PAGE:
By Kevin Kelly
Catholic Key Associate Editor
KANSAS CITY — In just 50 years, St. John Francis Regis Parish has made its mark on the Diocese of Kansas City-St. Joseph.
Founded in 1964, along with the adjacent Archbishop O’Hara High School, it has been served by some of the diocese’s finest priests.
On Sept. 28, it celebrated another milestone along with its golden anniversary — the dedication of a $300,000, debt-free, gift of today’s people to the future of a new entrance with an elevator that will take the less able upstairs to the parish hall that once served as the parish church.
Some of those priests who served the parish, either as pastors or associates, came to celebrate with the parish. They included Father Patrick Rush, former diocesan vicar general and now pastor of Visitation Parish in Kansas City; Father John Bolderson, now pastor of St. Robert Bellarmine Parish in Blue Springs; Father Tom Holder, now pastor of Presentation of Our Lady Parish in Lee’s Summit; and Father James Hart, now retired after years of service including as pastor of Coronation of Our Lady Parish in Grandview and St. Therese Parish in Parkville.
But to really understand the history of St. John Francis Regis Parish, you have to understand paint, said Father Paul Turner, pastor of the parish when it constructed its unique monastic-style worship space in 1998 in which the people face each other and the altar squarely between them.
The very first Mass that the parish celebrated, before it built its school with the adjacent all-purpose space that served as a worship space for three decades, was in a paint store in the nearby Loma Vista shopping center.
Not long after that, a young seminarian named Paul Turner landed a summer job at Midland Tru-Value Hardware, owned by a Serra Club member.
“We sold, among other things, paint,” Father Turner recalled.
“Let me tell you, I knew nothing about hardware when I got hired there, and I learned practically nothing more,” he said. “I was one of his stupidest employees ever.”
Then one day the seminarian had a brilliant idea.
“I looked over cans of spray paint arranged by color on three shelves at the end of one aisle. Each can carried an order number,” Father Turner said.
“On my own initiative, I rearranged the paint according to its number, unaware that a more effective way to sell paint was by color,” Father Turner said. “I showed my boss what I had done, and the next day he had someone else rearrange the paint the way it was before. If you are going to work in a paint shop, you’d better know how to sell paint.”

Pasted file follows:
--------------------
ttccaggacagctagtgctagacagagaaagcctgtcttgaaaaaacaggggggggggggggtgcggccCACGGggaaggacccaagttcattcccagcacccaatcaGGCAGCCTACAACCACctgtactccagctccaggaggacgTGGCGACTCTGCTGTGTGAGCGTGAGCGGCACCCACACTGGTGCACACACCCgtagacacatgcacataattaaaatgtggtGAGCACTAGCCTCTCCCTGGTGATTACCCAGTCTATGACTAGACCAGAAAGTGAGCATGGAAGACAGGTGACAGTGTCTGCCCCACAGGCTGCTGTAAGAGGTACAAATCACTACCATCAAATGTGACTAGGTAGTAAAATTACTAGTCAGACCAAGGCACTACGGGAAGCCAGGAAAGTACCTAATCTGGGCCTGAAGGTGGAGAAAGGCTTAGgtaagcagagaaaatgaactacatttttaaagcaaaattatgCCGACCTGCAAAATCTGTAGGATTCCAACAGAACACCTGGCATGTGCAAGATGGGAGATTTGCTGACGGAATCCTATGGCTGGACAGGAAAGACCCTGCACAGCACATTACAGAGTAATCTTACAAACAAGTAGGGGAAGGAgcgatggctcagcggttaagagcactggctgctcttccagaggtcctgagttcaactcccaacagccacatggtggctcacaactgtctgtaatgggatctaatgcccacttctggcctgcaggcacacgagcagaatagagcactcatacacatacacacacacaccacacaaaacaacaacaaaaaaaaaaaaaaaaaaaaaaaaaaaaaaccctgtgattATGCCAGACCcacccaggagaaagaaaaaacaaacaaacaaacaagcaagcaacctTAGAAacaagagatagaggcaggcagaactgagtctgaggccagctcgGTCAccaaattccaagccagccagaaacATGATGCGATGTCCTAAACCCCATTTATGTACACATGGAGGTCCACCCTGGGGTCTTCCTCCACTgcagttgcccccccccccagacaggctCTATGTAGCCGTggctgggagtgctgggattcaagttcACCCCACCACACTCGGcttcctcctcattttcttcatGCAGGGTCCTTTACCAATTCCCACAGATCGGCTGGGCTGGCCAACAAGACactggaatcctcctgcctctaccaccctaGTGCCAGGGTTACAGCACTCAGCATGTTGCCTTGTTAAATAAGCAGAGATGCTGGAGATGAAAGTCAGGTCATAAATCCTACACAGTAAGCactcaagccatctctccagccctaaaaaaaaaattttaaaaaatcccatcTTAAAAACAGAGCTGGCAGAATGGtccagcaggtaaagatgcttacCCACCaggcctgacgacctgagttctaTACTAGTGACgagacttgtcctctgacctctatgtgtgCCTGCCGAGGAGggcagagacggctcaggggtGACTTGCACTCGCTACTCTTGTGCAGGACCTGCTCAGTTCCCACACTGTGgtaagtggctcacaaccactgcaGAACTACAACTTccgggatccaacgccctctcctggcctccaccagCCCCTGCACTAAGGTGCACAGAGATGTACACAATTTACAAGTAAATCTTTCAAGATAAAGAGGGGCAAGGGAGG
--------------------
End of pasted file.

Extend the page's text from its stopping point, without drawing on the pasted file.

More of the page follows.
Thus it was with St. John Francis Regis Parish, he said.
“Fifty years ago, St. John Francis Regis Parish opened for business inside a paint shop,” he said.
“Since that time, a series of priests walked in here and rearranged the cans,” Father Turner said. “Sometimes we made things better. Sometimes we didn’t. But the parish has continued on in spite of us.”
But Father Turner said the priests weren’t the only ones to “come and go” over the years in a neighborhood that has become highly fluid again, as people move in and out.
“Some of the original members of the paint shop cathedral are still with us. God bless you for your faithfulness to this community,” he said.
“Some families first moved to this neighborhood because of its opportunities and conveniences. Others came here to abandon their previous neighborhood out of prejudice and fear,” Father Turner said.
“Fifty years later, the population still shifts for similar reasons,” he said.
“If ever there was a time in American history when a Catholic community needed to bring the light of the Gospel to the city, it’s now,” Father Turner said.
“If ever there is a place where ethnic diversity can strengthen a community, it’s here,” he said.
“If ever there’s a people who can make a difference in the world, it’s you,” Father Turner told the people of St. John Francis Regis Parish.
The parish was always innovative, he said.
It was the first to have a diocesan high school and a parish elementary school next door. And it committed early to developing and nurturing a foundation of strong lay leadership that “breathed life and commitment here,” Father Turner said.
And he noted that Christian Brother William Woeger, a key consultant in the design of the parish church, is now the liturgical consultant for the Diocese of Orange, Calif, as it redesigns the famous landmark Crystal Cathedral into the Catholic cathedral for that diocese.
“Go online and look at the plans,” Father Turner said. “The altar will be in the middle with seating on opposite sides. One of our country’s best-known church buildings is going to look like a larger version of St. Regis.”
But the real story of St. John Francis Regis Parish is the effect it has had on the people who called it their spiritual home.
“If you’re like me, you moved here thinking you could do something, and this community convinced you to do something better,” Father Turner said.
“God invites us to change for the better, to change even some of our most hardwired opinions,” he said.
“Rearranging the paint shop is not always the best plan. But letting the paint shop rearrange you is,” he said.
“Looking down from heaven upon this very holy place with its vibrant colors on display, God must be very proud,” Father Turner said.
“St. Regis, today you are painted one color. Gold,” he said.